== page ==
Students in this course will explore the many ways in which photographic images are described and interpreted by both people and computers. The goal of the course is to broaden the non-specialist cataloguer’s ability to describe the subject content and material qualities of photographs, and to provide a greater understanding of current standards and approaches to image resource access. The course will begin with exercises aimed at helping students to identify and describe different photographic media and common deterioration problems. Students will develop an image record using either the VRA Core Categories or Dublin Core, and will apply authority data to these records using specialized controlled vocabularies such as the Thesaurus for Graphic Materials and the Getty Vocabularies. Class discussions will focus on questions of data completeness and complexity, theories regarding image iconography and interpretation, and the feasibility of using crowd-sourced descriptive information, including social tagging and folksonomies. The outcome of this course will be a greater understanding of the varied approaches to describing visual content through written language, giving students the skills to incorporate flexibility into the cataloguing structure.
This course is a follow-up to Getting Started with Digital Image Collections, but it is not necessary to have taken that class in order to participate. While the previous course focused on building a digitization program, this course will focus on the description and retrieval of digital resources.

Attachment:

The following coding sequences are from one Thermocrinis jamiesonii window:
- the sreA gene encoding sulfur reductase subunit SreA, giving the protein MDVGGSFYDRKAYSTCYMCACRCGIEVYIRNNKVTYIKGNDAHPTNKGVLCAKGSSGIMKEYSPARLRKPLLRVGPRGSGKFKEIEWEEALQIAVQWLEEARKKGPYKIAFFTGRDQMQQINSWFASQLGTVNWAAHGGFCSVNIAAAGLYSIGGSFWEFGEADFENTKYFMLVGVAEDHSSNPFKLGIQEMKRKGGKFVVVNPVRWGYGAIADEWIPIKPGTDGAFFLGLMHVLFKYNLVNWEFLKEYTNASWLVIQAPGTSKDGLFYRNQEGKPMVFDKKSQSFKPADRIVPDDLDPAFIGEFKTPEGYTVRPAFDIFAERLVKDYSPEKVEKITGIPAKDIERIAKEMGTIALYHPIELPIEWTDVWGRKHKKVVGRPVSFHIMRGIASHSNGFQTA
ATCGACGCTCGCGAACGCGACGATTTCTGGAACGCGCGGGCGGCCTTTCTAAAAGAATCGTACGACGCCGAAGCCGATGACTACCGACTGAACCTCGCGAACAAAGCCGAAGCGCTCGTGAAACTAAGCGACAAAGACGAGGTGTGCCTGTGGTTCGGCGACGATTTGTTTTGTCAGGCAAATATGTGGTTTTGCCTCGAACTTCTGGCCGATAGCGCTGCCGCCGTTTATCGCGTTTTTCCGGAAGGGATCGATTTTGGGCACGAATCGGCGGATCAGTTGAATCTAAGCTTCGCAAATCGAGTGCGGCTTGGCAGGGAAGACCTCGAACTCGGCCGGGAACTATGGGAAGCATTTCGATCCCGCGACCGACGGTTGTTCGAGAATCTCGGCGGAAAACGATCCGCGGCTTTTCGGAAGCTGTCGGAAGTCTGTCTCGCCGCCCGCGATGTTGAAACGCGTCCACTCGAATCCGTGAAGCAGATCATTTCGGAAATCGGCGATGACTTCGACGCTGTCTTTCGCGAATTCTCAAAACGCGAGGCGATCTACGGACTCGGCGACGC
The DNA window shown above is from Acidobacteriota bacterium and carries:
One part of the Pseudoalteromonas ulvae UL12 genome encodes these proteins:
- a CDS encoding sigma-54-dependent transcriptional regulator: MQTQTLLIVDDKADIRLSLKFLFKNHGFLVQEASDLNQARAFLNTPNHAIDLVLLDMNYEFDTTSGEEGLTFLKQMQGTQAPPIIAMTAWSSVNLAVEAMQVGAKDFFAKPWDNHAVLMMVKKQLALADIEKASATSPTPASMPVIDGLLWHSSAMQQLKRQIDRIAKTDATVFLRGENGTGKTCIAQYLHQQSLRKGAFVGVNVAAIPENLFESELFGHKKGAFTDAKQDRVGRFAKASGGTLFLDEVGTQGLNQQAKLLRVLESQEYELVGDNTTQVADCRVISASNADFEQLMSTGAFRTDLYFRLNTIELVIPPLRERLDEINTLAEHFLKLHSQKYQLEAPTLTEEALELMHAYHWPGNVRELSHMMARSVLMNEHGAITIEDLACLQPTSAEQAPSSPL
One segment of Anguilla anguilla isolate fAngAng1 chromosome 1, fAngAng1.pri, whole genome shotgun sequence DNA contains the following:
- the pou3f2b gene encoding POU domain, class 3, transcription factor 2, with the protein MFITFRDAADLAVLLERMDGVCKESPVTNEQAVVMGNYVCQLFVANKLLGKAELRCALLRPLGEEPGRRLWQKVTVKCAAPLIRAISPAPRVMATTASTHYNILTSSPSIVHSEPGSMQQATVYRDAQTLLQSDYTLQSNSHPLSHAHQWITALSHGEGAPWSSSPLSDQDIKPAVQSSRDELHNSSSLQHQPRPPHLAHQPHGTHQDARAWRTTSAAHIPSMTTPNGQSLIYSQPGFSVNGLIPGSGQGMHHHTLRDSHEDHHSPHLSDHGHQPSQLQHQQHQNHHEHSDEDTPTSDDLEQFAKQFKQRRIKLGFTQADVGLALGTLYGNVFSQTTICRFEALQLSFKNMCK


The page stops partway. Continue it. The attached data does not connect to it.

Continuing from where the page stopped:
- Improve cataloguer lexicon for describing image quality and content, understand theories of image description
- Learn to identify and describe the common ways in which images deteriorate
- Appreciate the “semantic gap” between visual and textual information
- Improve understanding of controlled vocabularies, folksonomies and social tagging for image retrieval
This course can be taken as one of eight courses needed to earn our Certificate in Cataloging and Technical Services, but can be taken as a stand-alone course as well.
Beth Knazook is a preservation specialist with considerable experience managing digitization projects and digital collections. She is currently the Preservation Coordinator for the Portage Network, established by the Canadian Association of Research Libraries to foster a national research data culture through research data services and infrastructure. She has taught classes on managing photograph collections for the University of Toronto’s Faculty of Information, and on descriptive cataloguing standards for the Council on Library and Information Resources (CLIR). She has also worked as the Digitization Manager for Huron County Library, Curatorial Specialist for Ryerson University Library Special Collections, and Photo Archivist for the Stratford Festival of Canada. She holds an MA in Photographic Preservation and Collections Management from Ryerson University and the George Eastman Museum, and is currently pursuing a PhD in Art and Visual Culture at Western University, focusing on the introduction of photography into book illustration in nineteenth-century Canada.
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